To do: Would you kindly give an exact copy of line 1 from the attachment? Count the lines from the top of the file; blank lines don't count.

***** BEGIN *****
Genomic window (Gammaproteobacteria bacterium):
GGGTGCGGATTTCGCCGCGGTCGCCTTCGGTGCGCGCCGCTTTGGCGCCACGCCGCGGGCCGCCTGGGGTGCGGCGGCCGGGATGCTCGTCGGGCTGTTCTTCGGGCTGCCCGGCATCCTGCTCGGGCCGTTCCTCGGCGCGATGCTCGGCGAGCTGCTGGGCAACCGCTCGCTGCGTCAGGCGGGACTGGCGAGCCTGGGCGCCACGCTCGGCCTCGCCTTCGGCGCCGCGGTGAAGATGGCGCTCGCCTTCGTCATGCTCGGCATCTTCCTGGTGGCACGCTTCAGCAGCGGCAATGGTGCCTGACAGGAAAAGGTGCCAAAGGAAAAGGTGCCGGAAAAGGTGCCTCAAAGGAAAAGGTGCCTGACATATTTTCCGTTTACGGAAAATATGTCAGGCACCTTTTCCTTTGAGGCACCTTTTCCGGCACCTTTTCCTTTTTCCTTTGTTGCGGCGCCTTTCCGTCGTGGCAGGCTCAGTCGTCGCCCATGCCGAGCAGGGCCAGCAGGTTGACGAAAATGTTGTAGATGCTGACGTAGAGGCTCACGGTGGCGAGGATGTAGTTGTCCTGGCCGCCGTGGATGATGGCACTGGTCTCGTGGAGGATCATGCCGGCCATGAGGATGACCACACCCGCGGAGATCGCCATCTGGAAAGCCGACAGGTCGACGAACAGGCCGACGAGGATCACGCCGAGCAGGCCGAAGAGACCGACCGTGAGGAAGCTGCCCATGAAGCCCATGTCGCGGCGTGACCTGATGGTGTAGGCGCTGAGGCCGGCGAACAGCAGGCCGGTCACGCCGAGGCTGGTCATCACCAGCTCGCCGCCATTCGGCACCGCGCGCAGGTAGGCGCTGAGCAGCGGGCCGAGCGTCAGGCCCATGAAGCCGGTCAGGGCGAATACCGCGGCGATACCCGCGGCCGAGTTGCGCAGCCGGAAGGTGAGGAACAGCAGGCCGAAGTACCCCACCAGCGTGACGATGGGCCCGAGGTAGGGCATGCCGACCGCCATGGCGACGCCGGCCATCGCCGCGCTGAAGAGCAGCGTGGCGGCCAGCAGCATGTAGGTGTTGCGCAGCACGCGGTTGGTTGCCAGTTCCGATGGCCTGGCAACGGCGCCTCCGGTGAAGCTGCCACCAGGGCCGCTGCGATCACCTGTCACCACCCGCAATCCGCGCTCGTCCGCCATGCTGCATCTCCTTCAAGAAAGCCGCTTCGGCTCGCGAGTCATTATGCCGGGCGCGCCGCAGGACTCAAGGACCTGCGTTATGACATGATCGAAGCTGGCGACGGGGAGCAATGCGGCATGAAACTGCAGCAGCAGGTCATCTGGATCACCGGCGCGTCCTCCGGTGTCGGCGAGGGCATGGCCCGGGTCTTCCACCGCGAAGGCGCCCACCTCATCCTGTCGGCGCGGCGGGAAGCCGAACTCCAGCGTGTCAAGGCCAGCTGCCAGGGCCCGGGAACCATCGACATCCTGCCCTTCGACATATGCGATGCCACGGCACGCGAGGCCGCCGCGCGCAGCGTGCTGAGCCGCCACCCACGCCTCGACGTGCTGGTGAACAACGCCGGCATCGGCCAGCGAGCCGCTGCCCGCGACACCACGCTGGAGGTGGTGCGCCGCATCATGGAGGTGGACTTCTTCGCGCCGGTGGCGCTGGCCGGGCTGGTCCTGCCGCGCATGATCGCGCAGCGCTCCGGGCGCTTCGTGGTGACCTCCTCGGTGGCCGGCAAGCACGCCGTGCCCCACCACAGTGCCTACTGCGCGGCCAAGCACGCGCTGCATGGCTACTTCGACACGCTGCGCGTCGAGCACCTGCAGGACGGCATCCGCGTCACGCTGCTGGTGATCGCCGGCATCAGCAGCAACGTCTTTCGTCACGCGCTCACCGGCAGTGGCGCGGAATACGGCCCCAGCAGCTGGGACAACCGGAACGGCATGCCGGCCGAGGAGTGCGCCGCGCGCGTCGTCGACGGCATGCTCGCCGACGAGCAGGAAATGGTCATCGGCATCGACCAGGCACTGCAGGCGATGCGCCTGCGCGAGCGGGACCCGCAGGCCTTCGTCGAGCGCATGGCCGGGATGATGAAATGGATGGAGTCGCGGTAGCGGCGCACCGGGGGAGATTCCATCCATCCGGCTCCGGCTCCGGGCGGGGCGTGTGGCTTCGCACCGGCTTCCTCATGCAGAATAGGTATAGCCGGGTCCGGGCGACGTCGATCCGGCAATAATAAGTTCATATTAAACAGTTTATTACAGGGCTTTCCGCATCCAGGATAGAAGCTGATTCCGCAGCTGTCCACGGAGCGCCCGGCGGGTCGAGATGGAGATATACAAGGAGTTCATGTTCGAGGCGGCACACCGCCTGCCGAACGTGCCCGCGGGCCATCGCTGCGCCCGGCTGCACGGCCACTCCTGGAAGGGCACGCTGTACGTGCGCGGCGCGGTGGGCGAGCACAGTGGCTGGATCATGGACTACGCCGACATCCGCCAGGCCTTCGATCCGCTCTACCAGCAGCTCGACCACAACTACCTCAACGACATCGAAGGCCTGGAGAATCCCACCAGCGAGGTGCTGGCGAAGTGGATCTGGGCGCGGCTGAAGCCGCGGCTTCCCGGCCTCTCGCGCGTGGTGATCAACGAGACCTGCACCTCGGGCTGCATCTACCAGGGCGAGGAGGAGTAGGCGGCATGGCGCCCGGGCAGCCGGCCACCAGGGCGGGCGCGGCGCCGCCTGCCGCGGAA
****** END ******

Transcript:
Genomic window (Gammaproteobacteria bacterium):